WHEN an agent adds a nought on for his own commision, when someone accepts a generous ‘gift’ in return for opening doors, when a hefty slice of a transfer fee works its way back through the offshore accounts of a parasitic chain of advisors, it is theft. Pure and simple.
You can disguise it anyway you want – consultancy fees, facility charges, business expenses – but artificially inflating figures so that there is enough for everyone to get their noses in the trough is cynical, dishonest and criminal.
It is theft. And ultimately it is theft from you.
The stratospheric wages and transfer deals paid out in this closed amoral world are not generated by shrewd suits or number-crunching magicians. The cash comes ultimately from fans pockets, through tickets, satellite subscriptions, replica shirts, a thousand commercial tie-ins and from sponsors from UEFA ‘family of football’ happy to stump up because they make fortunes from products targeted at the crowd’s demographic.
Football corruption is not a victimless crime because the cost is passed on indirectly to us all. That the bent agents, managers and players believe football coffers to be a bottomless pit has repercussions: it pushes transfers and wages up across the board and it pushes up recruitment costs because the straight clubs must shell out even more to match the packages being offered by those breaking the rules. And those costs are passed on at the gate.
Worst, the unchalleged currency of the brown envelope has a pernicious, corrosive effect on the moral health of the game. As the clubs willing to let corrupt bosses deal with bent agents prosper so the pressure is on other clubs to follow suit to compete in the transfer market. And as long as there are no sanctions against the bent individuals or cheating clubs then the incentives to join the unscruplous scrum rise.
In some ways Boro’s straight dealing position has damaged the club. We know for instance that Steve Gibson has at times refused to push ahead deals for good players because of ‘unorthadox’ demands by agents, for instance, for a cash payment up front before face-to-face talks will happen even after both club shave agreed a fee.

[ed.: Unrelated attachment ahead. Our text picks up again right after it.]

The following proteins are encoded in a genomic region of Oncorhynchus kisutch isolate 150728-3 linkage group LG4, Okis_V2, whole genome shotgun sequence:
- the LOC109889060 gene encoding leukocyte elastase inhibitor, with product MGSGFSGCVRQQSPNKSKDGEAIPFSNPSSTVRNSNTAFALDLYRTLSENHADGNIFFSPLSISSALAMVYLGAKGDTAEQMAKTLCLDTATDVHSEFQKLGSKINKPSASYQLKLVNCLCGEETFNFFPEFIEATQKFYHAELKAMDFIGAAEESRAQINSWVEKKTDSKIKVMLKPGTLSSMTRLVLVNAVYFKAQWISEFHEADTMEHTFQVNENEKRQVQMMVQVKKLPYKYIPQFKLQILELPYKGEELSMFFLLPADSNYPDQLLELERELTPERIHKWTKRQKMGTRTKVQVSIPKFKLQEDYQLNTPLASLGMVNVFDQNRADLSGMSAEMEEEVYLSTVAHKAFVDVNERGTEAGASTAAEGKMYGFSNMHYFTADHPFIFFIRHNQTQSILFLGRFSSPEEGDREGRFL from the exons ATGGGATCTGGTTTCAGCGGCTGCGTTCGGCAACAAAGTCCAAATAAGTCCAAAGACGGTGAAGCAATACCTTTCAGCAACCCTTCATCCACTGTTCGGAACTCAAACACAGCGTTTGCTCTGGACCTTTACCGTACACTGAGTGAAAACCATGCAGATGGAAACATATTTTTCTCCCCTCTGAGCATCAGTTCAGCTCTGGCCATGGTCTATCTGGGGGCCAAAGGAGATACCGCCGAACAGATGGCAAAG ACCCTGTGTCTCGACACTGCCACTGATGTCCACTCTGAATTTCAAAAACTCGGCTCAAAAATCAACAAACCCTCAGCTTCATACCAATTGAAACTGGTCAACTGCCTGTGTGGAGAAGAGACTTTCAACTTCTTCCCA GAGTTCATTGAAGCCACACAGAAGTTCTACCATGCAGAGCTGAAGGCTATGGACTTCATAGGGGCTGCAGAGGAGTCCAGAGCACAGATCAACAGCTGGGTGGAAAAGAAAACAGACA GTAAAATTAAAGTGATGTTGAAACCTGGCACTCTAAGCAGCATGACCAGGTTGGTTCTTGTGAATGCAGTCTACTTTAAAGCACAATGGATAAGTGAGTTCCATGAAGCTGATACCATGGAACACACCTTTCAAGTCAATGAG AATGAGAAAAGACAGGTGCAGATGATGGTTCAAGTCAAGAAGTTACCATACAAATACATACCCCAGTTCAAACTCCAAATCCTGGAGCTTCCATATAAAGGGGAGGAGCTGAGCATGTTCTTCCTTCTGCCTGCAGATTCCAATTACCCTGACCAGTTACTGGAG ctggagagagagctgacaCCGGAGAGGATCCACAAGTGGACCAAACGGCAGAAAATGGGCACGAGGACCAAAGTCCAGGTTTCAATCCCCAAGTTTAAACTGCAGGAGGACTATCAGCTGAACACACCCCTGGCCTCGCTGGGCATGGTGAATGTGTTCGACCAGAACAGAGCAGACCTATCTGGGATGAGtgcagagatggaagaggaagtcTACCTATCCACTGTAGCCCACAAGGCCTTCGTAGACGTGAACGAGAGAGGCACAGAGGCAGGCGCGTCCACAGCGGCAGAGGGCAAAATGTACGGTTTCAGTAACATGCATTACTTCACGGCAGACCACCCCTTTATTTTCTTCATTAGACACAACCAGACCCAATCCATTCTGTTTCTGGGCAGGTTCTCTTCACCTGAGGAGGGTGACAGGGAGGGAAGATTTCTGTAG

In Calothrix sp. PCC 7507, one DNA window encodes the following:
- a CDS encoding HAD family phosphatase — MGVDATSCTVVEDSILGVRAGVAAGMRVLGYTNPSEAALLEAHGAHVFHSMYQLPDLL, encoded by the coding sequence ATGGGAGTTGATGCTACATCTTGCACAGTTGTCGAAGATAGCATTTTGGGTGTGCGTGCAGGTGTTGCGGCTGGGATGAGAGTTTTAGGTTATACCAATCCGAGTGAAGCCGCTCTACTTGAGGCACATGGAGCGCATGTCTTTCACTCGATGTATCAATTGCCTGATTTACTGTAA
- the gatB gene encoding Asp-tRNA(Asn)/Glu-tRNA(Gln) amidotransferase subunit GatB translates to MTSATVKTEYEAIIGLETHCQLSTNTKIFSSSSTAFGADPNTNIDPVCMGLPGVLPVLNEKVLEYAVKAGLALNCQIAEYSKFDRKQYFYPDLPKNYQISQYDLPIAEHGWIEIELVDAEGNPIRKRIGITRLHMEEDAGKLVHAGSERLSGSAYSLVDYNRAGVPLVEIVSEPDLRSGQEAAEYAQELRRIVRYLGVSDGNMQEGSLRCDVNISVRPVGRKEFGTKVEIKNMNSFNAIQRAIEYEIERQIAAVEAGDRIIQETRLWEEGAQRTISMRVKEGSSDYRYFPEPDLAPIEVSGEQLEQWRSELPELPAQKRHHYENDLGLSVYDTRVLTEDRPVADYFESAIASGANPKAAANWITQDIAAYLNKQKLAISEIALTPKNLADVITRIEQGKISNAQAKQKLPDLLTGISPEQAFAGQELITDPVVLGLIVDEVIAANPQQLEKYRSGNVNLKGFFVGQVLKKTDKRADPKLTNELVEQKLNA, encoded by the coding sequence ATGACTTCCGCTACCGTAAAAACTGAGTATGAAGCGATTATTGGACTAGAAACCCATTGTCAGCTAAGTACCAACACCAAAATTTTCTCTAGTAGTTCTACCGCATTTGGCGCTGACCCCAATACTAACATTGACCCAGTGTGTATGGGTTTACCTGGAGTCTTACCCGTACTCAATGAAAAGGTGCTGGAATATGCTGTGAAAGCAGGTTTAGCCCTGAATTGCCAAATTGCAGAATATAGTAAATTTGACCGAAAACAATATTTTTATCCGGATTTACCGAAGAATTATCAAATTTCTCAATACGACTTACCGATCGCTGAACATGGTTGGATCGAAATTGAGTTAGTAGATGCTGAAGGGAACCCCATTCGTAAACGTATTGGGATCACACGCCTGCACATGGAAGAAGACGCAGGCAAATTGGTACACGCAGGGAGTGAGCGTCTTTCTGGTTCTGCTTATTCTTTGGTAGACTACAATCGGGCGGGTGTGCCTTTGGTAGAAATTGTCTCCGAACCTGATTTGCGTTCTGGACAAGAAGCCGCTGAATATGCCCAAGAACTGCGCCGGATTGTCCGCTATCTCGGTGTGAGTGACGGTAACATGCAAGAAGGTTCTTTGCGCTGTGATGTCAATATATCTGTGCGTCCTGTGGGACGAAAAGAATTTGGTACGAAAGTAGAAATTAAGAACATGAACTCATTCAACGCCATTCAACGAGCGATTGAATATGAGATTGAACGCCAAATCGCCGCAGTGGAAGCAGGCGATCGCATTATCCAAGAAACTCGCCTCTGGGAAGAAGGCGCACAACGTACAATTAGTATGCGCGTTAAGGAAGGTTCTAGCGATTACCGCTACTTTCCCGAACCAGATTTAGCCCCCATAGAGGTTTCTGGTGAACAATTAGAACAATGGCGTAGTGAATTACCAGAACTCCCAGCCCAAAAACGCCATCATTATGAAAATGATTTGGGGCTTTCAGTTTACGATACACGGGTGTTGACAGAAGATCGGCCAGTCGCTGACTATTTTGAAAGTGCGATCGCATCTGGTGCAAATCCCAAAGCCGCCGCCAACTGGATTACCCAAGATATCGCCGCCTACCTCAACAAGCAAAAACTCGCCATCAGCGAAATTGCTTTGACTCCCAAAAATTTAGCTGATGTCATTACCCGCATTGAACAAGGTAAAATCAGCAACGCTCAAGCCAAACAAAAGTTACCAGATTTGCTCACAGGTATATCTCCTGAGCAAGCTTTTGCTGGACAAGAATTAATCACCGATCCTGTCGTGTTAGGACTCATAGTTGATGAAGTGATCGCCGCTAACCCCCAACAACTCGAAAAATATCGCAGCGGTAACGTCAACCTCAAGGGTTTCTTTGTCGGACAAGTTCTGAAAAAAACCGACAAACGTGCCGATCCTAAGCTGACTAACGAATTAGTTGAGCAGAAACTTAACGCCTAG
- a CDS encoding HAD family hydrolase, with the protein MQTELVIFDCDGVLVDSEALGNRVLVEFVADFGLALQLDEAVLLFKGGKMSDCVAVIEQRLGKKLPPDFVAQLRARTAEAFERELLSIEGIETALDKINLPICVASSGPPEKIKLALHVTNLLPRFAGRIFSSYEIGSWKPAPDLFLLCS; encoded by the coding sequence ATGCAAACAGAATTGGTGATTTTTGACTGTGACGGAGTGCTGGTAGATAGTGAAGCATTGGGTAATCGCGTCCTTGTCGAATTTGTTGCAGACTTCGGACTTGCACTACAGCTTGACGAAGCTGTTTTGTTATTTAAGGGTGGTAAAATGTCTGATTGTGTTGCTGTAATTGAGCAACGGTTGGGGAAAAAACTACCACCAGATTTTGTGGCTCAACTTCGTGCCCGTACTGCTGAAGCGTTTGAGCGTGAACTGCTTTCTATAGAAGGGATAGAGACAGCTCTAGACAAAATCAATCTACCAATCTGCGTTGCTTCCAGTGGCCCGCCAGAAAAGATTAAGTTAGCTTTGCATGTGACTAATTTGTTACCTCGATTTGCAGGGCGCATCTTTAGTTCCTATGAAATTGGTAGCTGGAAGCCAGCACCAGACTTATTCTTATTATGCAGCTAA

That may well be one of the reasons why Boro’s summers shopping does not always go smoothly and targets wriggle off the hook. If that is the case then it is a reason for pride that the club refuse to be implicated in this immoral mess
Even if tonight’s Panorama soccer bungs special (BBC1 9pm) falls short in naming names the authorities should take action. In fact, they should have taken it long ago and their failure to do so is a far more blatant case of bringing the game into disrepute than players slagging referees.
Football must be honest and admit it has a problem and it must take concrete actions.
It should be unambiguously illegal for a club to pay an agent in any form: agents may be neccessary in such a complex market but they are employed by the player so let the player stump up. It removes a grey area and gives the player an incentive to keep a commision down.
All transfers must be transparent. They should be paid into via an FA/UEFA run clearing house so that the figures can be seen to add up and the selling club receive all of the fee.
All infringements must be punished by points deductions. Repeat offences should mean relegation. There is no room for pussy-footing around on some fundemental issues.
Players who ask for, or have knowledge of their agents asking for bungs must be suspended for the season. That makes the risks higher than the advantages for the buying club.
Officials who offer or ask for bungs should be kicked out of the game without exception. There is no place for cheats prepared to steal from their own club.
And whistleblowers should be given encouragement, protection and, in exceptional circumstances, immunity if they can help drive this scourge from the game. It may mean short-term seismic shocks and some big name scalps but if it can secure the long term health and integrity of the game then it will be well worthwhile.